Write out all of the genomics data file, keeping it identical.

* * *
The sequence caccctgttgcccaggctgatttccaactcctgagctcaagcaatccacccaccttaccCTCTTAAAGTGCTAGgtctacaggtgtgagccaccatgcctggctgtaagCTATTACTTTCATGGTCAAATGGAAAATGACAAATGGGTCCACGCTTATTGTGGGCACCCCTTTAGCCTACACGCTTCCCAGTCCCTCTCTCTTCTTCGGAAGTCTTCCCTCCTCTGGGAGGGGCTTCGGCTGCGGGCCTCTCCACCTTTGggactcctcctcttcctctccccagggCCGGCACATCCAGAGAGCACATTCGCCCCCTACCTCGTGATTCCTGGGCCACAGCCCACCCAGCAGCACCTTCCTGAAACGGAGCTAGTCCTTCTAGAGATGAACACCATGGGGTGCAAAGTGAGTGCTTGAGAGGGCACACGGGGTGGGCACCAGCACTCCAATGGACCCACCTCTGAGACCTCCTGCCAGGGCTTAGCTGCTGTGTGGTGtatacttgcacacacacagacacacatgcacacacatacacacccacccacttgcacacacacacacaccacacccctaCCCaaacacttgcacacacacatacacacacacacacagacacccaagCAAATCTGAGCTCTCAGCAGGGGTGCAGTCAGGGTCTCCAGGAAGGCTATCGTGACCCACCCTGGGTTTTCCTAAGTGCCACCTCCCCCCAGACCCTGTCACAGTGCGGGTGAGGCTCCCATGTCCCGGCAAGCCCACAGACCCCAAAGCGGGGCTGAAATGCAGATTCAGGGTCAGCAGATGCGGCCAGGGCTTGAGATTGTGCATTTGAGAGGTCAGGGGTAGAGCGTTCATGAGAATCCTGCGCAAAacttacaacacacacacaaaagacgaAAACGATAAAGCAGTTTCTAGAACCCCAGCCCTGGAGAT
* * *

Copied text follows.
The sequence caccctgttgcccaggctgatttccaactcctgagctcaagcaatccacccaccttaccCTCTTAAAGTGCTAGgtctacaggtgtgagccaccatgcctggctgtaagCTATTACTTTCATGGTCAAATGGAAAATGACAAATGGGTCCACGCTTATTGTGGGCACCCCTTTAGCCTACACGCTTCCCAGTCCCTCTCTCTTCTTCGGAAGTCTTCCCTCCTCTGGGAGGGGCTTCGGCTGCGGGCCTCTCCACCTTTGggactcctcctcttcctctccccagggCCGGCACATCCAGAGAGCACATTCGCCCCCTACCTCGTGATTCCTGGGCCACAGCCCACCCAGCAGCACCTTCCTGAAACGGAGCTAGTCCTTCTAGAGATGAACACCATGGGGTGCAAAGTGAGTGCTTGAGAGGGCACACGGGGTGGGCACCAGCACTCCAATGGACCCACCTCTGAGACCTCCTGCCAGGGCTTAGCTGCTGTGTGGTGtatacttgcacacacacagacacacatgcacacacatacacacccacccacttgcacacacacacacaccacacccctaCCCaaacacttgcacacacacatacacacacacacacagacacccaagCAAATCTGAGCTCTCAGCAGGGGTGCAGTCAGGGTCTCCAGGAAGGCTATCGTGACCCACCCTGGGTTTTCCTAAGTGCCACCTCCCCCCAGACCCTGTCACAGTGCGGGTGAGGCTCCCATGTCCCGGCAAGCCCACAGACCCCAAAGCGGGGCTGAAATGCAGATTCAGGGTCAGCAGATGCGGCCAGGGCTTGAGATTGTGCATTTGAGAGGTCAGGGGTAGAGCGTTCATGAGAATCCTGCGCAAAacttacaacacacacacaaaagacgaAAACGATAAAGCAGTTTCTAGAACCCCAGCCCTGGAGAT